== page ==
The Hidden Logic of Bank Stock Prices
To the casual observer, the movement of bank stock prices seems unfathomable. For example:
* Bond and stock prices do better when the economy is in the doldrums than when it is very strong.
* The securities markets usually do very poorly in October and November and very well in January and February.
* Stocks of banks and industrial companies seem to follow different rules. The price-earnings multiple of an industrial can be closely tied to the company's return on equity, which is clearly not the case with bank stocks.
Despite these seeming anomalies, the markets for securities and for bank stocks follow a well-defined logic.
Managements that understand this logic can build in higher prices for their stocks.
In this article I will discuss some macroeconomic considerations. In a future Comment, I will address issues specifically relevant to the stock of banking companies.
A Natural Flow
The prices of financial assets are driven by expectations of relative real returns.
To command a higher price, an investment must offer a better payback than other financial assets of similar risk. Also, there must be an expectation that the relatively high real returns will continue for a sustained period.
At any given moment, it is very difficult for investors to assess these factors. That is why the securities markets are volatile and uncertain.
If a management can convince investors that its stock offers sustained, high, real returns, the stock price will soar.
Competition for Funds
Why is the stock market generally lackluster when the economy is strong and vice versa?
At any point in time, the amount of money in the system is limited. The financial sector and the rest of the economy compete for that money. In general, both cannot have it at the same time.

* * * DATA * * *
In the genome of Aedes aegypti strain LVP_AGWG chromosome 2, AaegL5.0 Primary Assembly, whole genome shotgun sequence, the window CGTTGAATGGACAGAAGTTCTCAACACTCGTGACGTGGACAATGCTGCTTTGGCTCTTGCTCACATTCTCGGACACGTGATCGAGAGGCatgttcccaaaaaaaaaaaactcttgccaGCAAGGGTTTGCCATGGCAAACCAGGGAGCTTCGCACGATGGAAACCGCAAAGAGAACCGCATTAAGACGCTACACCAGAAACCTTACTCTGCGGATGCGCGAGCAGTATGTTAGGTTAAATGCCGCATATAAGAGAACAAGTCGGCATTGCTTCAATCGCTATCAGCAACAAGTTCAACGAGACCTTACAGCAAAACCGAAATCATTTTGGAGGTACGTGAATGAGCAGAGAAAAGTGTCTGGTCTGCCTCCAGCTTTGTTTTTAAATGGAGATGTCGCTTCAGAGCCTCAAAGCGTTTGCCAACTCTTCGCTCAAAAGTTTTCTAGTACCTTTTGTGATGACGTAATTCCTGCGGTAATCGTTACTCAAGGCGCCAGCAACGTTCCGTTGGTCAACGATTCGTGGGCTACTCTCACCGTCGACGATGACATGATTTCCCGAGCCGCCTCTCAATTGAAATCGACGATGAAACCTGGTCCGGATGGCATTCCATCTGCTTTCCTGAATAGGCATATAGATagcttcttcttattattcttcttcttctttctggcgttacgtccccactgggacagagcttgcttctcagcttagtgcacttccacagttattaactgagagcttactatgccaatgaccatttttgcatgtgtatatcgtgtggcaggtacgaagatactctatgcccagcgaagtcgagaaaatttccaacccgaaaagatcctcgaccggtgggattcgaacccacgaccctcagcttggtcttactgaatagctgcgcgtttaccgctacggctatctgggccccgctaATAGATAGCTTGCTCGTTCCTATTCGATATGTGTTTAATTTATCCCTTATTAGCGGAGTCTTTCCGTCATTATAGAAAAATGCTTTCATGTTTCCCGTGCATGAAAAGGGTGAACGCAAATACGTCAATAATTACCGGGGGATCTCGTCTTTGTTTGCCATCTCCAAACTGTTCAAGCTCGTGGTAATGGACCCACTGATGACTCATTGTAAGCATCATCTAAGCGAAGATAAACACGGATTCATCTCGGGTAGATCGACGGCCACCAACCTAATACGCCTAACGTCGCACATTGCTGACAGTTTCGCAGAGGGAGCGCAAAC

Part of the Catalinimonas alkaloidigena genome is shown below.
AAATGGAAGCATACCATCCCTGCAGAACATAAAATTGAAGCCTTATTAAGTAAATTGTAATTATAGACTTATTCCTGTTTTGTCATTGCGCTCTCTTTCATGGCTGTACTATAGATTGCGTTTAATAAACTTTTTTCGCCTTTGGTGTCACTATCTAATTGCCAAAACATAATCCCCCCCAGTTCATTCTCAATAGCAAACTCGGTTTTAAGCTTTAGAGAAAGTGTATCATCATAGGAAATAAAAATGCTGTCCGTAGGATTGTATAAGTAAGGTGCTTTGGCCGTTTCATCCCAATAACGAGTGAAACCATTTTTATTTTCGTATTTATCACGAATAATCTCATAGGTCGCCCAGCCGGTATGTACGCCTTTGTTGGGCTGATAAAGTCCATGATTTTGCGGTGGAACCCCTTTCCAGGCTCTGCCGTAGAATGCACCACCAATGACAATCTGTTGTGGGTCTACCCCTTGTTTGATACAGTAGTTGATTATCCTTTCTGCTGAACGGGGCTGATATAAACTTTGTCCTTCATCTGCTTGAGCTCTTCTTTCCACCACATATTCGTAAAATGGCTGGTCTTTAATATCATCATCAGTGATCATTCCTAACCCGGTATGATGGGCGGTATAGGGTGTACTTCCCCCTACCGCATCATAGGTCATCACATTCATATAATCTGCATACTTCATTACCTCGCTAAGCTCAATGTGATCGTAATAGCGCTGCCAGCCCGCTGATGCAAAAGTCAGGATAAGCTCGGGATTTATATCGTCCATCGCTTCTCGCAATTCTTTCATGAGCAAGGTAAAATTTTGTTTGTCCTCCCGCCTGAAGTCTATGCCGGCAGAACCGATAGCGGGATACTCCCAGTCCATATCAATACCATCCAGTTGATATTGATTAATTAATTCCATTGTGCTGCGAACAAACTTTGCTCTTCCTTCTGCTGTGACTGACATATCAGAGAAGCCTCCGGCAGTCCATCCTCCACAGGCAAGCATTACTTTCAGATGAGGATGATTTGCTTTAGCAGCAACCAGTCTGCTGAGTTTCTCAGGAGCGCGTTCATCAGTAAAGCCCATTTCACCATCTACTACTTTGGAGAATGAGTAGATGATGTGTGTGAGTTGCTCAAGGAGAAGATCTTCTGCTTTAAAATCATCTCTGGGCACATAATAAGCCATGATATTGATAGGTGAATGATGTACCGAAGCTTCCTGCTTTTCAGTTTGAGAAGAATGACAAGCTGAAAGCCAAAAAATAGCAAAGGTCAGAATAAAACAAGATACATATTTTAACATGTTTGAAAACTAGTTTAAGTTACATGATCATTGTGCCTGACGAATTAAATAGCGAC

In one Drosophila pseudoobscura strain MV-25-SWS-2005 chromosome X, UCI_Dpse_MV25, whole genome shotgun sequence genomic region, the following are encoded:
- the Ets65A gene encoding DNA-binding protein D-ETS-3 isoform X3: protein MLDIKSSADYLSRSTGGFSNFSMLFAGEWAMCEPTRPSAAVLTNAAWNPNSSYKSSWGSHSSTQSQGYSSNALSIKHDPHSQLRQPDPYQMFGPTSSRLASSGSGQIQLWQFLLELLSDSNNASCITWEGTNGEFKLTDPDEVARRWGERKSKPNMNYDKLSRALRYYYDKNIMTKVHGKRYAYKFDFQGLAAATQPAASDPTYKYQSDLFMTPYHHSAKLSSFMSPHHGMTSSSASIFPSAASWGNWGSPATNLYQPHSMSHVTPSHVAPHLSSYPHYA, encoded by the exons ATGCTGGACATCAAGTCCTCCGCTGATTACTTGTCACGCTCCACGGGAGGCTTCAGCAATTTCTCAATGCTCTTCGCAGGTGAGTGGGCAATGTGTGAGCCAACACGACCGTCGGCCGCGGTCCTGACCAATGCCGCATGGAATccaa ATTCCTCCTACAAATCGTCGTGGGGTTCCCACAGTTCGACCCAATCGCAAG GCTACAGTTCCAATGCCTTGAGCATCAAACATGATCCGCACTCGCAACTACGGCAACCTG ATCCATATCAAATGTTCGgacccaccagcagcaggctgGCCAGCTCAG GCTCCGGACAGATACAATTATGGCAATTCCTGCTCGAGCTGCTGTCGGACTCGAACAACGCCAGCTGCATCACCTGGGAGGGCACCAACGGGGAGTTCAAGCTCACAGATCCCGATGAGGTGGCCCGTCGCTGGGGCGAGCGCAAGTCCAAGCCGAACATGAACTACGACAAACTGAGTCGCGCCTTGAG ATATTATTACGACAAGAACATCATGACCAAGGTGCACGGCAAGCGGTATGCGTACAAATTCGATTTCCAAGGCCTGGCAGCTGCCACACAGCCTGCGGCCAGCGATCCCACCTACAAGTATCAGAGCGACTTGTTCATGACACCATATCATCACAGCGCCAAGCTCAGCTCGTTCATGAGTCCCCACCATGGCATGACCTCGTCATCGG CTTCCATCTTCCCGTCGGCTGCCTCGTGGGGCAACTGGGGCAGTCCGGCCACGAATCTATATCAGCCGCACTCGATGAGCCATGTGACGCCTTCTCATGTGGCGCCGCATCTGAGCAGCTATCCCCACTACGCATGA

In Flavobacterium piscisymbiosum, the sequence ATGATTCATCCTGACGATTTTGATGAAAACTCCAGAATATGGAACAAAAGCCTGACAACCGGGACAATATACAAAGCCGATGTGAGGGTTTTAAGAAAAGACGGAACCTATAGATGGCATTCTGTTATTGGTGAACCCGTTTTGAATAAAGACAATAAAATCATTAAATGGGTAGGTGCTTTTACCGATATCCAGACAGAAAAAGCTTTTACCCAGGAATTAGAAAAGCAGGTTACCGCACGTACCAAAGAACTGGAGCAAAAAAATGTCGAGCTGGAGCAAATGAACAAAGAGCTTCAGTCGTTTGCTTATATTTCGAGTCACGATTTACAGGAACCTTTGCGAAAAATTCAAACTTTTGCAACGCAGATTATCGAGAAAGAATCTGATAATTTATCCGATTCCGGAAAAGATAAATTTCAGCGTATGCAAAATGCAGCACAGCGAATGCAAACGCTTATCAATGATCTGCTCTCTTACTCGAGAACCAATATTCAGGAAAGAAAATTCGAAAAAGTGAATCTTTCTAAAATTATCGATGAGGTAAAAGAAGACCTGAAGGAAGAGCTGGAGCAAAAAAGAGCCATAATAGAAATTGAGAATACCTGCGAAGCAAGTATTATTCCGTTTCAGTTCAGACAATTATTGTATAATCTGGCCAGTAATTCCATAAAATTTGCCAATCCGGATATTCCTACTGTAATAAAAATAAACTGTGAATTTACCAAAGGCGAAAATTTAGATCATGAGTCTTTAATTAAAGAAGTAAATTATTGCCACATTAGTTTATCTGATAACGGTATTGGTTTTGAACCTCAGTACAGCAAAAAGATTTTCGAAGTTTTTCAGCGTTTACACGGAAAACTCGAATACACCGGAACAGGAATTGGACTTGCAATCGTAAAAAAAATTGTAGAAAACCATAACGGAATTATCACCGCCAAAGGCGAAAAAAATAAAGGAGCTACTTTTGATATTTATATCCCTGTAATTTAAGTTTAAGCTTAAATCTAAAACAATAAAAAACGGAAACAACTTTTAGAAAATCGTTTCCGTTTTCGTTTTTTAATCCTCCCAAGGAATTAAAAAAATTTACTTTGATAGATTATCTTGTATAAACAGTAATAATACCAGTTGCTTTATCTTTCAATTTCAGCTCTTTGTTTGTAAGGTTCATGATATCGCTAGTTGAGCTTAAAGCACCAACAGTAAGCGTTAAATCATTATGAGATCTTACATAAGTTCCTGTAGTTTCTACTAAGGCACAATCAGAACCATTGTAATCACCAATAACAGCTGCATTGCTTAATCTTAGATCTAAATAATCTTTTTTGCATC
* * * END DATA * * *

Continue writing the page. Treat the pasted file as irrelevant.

For example, in the 1970s the stock market rose by 2.5% a year as measured by the Standard & Poor's 500. (Indeed, by some measures there was zero growth in stock prices from 1967 to 1980.) Yet during the 1970s, corporate earnings as measured by S&P showed the fastest growth on record -- 10.5% annually.
Conversely, in the 1980s the S&P 500 soared by an unusual 11.4% per year, while earnings were growing only by an inflation-equivalent rate of 4.1% annually.
The explosion in stock prices occurred in the middle of the decade, when corporate earnings showed no growth. Upward movement in prices faltered only when corporate earnings started to grow once again.
Ebb and Flow
Basically, money was flowing from one to sector to the other according to which offered the highest return.
When the return on economic activity was good -- that is, when the economy was strong -- money flowed out of the financial sector into inventories, receivables, and capital expenditures, driving up interest rates and depressing securities prices.
When the economy was weak and the returns on inventories, receivables, and capital expenditures faltered, the flow was reversed (after working-capital shortfalls were paid for) and funds returned to the financial markets. Interest rates declined and security prices soared.
One might argue that the stock market led the economy up or down because the market felt the impact of excess or depleted financial flows first.
Consider what happens at General Motors Corp. through an economic cycle:
* When the demand for automobiles increases, the company's treasurer begins redeeming short-term investments to buy steel and build cars. As demand continues to grow, the company may actually borrow in the open market and expand manufacturing facilities. The company goes from being a net provider of funds to being a net user.
* As the economy begins to slow, perhaps because the cost of funds has now risen to so high that consumers have trouble financing the purchase of new automobiles, the GM treasurer reverses course. The returns on car production have turned negative, so funds are withheld from that activity and used to pay off debts and buy short-term securities. GM goes from being a net user of funds to a provider.